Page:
City Councilman Nick Mosby and his wife, Baltimore State’s Attorney Marilyn Mosby, often reference their West Baltimore neighborhood to convey their personal connection to the city’s struggles.
“I looked at the open-air drug market and the trash in the streets and the number of vacant houses on the street and I’m like, ‘You’re crazy,’” Marilyn Mosby said to the New York Times, describing her first glimpse of Reservoir Hill where they live in a onetime-vacant brick rowhouse.
But the couple does not send their older daughter to any of the public schools in the 7th District that Nick Mosby represents on the Council – including the John Eager Howard Elementary School less than two blocks from their house.
The seven-year-old instead attends a city public school about five miles away, The Mount Washington School (formerly the Mt. Washington Elementary School) located in a leafy, affluent pocket of Northwest Baltimore.
They are hoping to get their younger daughter into kindergarten at the Mount Washington School as well.
Asked why he shuns his own district schools and sends his children so far from his neighborhood, Mosby said, “It’s not that far, it’s just 10 minutes on 83.”
But how did their daughter, Nylyn, get a coveted spot in Mount Washington, which is 118% over capacity and has a waiting list that stretches to seven pages.
“We waited on the waiting list, and she got in,” Nick Mosby said, speaking to The Brew.
According to the rules as described by City Schools spokeswoman Edie House-Foster, such a transfer shouldn’t happen.
“If a school is over capacity, we will not approve a transfer there regardless of the reason for the request,” House-Foster said, when asked to explain the policy for K-5 schools listed on City Schools’ website.
That policy appears to contradict the process that the Mount Washington School follows for kindergarten admission – a class waiting list process Mosby said the family simply followed. School administrators at Mount Washington said they could not comment.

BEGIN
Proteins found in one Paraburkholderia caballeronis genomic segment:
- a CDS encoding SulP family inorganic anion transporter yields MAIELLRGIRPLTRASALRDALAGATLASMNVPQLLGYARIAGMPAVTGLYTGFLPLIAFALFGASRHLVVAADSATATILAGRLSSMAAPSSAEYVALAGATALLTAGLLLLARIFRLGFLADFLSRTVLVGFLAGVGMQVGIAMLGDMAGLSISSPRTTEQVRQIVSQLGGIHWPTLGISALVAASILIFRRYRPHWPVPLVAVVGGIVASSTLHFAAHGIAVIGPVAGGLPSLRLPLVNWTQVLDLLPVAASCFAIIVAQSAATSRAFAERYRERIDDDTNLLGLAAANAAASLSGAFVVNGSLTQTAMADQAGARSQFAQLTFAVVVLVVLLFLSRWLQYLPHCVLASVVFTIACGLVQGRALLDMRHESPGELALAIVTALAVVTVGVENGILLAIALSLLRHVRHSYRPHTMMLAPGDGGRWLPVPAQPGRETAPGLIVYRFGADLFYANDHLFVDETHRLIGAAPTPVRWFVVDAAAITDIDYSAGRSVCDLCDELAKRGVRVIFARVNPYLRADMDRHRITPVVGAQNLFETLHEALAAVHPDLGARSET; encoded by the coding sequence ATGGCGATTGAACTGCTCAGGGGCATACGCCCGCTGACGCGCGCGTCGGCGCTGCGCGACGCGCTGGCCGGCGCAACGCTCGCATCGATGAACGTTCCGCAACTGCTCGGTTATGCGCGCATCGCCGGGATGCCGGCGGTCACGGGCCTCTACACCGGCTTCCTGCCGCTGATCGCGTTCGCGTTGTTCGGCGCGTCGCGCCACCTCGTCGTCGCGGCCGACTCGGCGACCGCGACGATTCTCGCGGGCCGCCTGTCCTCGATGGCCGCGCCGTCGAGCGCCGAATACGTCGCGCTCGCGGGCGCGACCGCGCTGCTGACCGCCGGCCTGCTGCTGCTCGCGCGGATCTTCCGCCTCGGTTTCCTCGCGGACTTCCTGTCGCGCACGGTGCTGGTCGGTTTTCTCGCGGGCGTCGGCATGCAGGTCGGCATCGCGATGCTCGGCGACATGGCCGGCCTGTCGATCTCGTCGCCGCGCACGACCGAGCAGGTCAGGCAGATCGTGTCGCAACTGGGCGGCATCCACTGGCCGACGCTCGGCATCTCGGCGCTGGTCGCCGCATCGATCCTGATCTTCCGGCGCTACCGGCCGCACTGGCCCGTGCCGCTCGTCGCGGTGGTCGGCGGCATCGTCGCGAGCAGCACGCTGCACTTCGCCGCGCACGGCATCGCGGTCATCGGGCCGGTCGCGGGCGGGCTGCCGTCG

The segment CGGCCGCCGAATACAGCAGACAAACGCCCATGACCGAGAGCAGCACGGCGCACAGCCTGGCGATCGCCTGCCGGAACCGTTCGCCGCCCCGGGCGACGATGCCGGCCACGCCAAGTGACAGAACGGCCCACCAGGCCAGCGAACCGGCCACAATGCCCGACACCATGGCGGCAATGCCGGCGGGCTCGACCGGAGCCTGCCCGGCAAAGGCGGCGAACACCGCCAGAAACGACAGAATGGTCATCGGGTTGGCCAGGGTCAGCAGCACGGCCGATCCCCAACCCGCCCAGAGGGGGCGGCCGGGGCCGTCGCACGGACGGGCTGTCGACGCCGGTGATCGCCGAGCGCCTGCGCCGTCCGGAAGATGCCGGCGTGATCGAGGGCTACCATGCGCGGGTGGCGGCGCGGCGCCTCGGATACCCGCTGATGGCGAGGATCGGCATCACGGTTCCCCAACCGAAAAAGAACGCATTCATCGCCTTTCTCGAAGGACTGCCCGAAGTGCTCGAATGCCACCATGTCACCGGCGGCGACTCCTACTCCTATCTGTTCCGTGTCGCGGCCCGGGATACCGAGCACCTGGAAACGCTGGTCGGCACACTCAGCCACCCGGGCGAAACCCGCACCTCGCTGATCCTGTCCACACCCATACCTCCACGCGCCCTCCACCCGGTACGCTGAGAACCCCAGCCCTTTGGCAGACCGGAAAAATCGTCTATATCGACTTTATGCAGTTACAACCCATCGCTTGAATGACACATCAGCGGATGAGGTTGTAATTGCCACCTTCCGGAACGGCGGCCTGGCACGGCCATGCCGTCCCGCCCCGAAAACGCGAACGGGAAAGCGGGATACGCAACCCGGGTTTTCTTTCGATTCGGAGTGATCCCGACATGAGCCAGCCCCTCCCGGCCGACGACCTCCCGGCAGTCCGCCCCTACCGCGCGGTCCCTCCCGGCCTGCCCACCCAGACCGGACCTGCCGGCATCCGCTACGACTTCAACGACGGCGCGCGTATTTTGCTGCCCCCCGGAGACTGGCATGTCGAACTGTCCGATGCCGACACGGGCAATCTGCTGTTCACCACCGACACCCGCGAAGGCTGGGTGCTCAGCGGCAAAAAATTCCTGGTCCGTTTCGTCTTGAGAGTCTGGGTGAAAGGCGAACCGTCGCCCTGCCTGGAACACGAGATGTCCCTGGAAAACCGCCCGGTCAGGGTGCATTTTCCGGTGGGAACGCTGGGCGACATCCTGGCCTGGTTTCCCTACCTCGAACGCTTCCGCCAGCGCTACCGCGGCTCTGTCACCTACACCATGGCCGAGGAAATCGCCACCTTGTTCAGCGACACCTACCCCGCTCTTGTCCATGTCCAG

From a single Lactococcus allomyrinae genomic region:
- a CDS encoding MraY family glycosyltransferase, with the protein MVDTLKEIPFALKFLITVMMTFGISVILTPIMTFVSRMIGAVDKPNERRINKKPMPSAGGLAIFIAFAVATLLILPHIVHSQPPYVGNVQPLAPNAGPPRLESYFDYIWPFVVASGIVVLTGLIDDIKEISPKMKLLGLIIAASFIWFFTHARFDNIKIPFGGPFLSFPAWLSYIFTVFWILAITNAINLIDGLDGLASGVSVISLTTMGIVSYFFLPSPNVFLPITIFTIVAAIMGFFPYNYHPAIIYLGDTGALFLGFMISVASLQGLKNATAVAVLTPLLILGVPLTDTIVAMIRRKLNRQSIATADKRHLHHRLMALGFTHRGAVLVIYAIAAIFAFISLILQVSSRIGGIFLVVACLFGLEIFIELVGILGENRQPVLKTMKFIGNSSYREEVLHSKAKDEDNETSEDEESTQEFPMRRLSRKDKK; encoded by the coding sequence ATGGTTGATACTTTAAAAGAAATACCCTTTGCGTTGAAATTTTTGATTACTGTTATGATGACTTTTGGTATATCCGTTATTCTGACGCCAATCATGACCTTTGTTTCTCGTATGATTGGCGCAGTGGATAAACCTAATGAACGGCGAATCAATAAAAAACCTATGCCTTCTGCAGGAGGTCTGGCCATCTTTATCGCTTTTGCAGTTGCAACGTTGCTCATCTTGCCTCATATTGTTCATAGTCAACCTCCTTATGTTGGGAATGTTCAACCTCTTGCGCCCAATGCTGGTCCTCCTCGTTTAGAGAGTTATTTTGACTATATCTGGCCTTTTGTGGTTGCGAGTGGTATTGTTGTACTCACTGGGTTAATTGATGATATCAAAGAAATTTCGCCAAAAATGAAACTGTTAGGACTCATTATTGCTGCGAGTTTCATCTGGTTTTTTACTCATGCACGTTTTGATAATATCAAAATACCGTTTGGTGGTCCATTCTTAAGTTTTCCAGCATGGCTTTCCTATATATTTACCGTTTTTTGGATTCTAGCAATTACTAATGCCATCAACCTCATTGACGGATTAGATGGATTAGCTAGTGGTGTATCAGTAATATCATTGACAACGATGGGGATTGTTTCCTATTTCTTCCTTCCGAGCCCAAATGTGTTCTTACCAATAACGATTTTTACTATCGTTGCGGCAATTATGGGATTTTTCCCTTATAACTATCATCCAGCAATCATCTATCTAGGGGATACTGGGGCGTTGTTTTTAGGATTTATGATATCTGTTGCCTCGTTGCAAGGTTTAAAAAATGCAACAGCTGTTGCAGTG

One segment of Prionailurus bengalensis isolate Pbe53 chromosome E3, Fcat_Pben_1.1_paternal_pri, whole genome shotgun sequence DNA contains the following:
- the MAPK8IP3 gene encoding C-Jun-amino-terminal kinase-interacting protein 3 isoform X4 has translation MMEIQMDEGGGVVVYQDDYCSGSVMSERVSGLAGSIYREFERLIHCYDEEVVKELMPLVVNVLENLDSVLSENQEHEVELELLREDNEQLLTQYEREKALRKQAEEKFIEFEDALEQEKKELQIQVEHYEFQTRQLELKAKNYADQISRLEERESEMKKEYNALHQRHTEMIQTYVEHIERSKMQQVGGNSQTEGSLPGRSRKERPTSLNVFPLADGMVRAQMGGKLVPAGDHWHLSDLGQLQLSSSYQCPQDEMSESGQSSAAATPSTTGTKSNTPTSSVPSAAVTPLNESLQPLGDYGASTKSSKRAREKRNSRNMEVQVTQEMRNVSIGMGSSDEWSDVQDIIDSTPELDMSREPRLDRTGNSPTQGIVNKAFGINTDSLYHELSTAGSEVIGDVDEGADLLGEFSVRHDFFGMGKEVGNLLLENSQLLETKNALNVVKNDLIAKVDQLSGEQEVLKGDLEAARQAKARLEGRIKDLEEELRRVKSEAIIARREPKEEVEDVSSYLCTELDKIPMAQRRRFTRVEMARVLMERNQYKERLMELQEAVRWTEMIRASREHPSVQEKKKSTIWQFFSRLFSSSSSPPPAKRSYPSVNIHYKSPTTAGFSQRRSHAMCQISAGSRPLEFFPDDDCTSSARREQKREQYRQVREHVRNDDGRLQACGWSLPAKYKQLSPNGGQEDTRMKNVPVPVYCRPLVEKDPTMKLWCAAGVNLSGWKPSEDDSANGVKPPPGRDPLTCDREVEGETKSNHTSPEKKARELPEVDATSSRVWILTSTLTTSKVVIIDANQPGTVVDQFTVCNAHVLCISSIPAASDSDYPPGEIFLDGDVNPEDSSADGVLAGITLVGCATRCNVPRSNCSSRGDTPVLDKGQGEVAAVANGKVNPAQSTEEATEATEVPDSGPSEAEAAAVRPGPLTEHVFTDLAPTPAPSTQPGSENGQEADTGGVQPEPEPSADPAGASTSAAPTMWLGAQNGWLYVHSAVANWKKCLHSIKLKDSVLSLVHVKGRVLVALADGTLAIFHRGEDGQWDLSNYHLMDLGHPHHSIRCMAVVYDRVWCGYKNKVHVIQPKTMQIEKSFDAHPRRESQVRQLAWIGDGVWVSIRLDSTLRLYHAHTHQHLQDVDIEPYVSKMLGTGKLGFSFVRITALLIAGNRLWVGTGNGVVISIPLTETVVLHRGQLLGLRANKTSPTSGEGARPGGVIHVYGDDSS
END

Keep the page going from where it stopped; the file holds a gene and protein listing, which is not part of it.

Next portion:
Shannon Wilk, a city school parent who said she heard about the Mosbys’ school choice from other parents, emailed Nick Mosby to ask him to explain his decision.
“Don’t you believe in your district, and the school in your neighborhood?” she wrote. “It would seem that your family would be a welcome addition to your neighborhood school.”
She said she never got back a reply from the councilman.
Plan to Revise Zones
The school system’s handling of transfer requests is under scrutiny by parents, as well as city leaders and educators, as Baltimore embarks on the first comprehensive overhaul of school boundary lines in years.
Currently 33% of the zoned elementary/K-8 schools have a utilization rate greater than 100%, and 11% have a utilization rate less than 65%, according to an RFP for a rezoning study approved by the school board in May.
As part of schools’ overhaul of dilapidated infrastructure – the $1 billion “21st Century Building Plan” – there is a need to “address over and underutilized schools as well as other factors,” the RFP says.
The study will look at demographics and enrollment data and deliver several options that will be publicly reviewed.
It’s a high-stakes and likely contentious issue as Baltimore confronts the structural problems exposed by the April riots involving poverty, race and the city’s long history of housing segregation.
A Tale of Two Schools
Officials have said the process is complex and comprehensive, but it’s hard not to see this as the Tale of Two Schools.
Like many city schools, John Eager Howard has a student body that is poor and more than 90% African-American, and struggles with low achievement and test scores.
Mount Washington’s student body is less demographically lopsided; student scores on state-mandated tests are consistently in the 90’s.